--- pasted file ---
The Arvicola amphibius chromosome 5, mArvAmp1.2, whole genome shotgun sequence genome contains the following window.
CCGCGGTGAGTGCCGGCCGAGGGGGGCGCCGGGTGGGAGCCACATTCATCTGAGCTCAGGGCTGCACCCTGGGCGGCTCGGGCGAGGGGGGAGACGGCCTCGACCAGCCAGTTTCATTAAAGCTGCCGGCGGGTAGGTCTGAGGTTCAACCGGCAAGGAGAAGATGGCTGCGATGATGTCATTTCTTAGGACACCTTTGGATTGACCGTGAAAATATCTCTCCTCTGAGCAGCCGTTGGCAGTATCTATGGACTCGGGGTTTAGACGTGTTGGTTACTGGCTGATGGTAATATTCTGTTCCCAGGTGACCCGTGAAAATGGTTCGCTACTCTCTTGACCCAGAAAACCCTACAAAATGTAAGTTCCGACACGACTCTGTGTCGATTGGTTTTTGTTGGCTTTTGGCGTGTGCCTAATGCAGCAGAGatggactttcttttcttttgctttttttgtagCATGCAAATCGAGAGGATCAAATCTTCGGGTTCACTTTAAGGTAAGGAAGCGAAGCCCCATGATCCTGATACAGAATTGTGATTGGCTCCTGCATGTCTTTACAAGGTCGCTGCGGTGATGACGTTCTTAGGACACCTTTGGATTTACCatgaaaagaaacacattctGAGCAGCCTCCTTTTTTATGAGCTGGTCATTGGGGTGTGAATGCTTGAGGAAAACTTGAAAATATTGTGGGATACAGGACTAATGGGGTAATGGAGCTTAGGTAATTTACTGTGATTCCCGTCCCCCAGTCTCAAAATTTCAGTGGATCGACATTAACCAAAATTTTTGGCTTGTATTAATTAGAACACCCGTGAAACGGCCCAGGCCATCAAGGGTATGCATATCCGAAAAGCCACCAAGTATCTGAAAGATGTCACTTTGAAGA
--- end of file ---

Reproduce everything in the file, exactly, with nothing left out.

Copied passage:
The Arvicola amphibius chromosome 5, mArvAmp1.2, whole genome shotgun sequence genome contains the following window.
CCGCGGTGAGTGCCGGCCGAGGGGGGCGCCGGGTGGGAGCCACATTCATCTGAGCTCAGGGCTGCACCCTGGGCGGCTCGGGCGAGGGGGGAGACGGCCTCGACCAGCCAGTTTCATTAAAGCTGCCGGCGGGTAGGTCTGAGGTTCAACCGGCAAGGAGAAGATGGCTGCGATGATGTCATTTCTTAGGACACCTTTGGATTGACCGTGAAAATATCTCTCCTCTGAGCAGCCGTTGGCAGTATCTATGGACTCGGGGTTTAGACGTGTTGGTTACTGGCTGATGGTAATATTCTGTTCCCAGGTGACCCGTGAAAATGGTTCGCTACTCTCTTGACCCAGAAAACCCTACAAAATGTAAGTTCCGACACGACTCTGTGTCGATTGGTTTTTGTTGGCTTTTGGCGTGTGCCTAATGCAGCAGAGatggactttcttttcttttgctttttttgtagCATGCAAATCGAGAGGATCAAATCTTCGGGTTCACTTTAAGGTAAGGAAGCGAAGCCCCATGATCCTGATACAGAATTGTGATTGGCTCCTGCATGTCTTTACAAGGTCGCTGCGGTGATGACGTTCTTAGGACACCTTTGGATTTACCatgaaaagaaacacattctGAGCAGCCTCCTTTTTTATGAGCTGGTCATTGGGGTGTGAATGCTTGAGGAAAACTTGAAAATATTGTGGGATACAGGACTAATGGGGTAATGGAGCTTAGGTAATTTACTGTGATTCCCGTCCCCCAGTCTCAAAATTTCAGTGGATCGACATTAACCAAAATTTTTGGCTTGTATTAATTAGAACACCCGTGAAACGGCCCAGGCCATCAAGGGTATGCATATCCGAAAAGCCACCAAGTATCTGAAAGATGTCACTTTGAAGA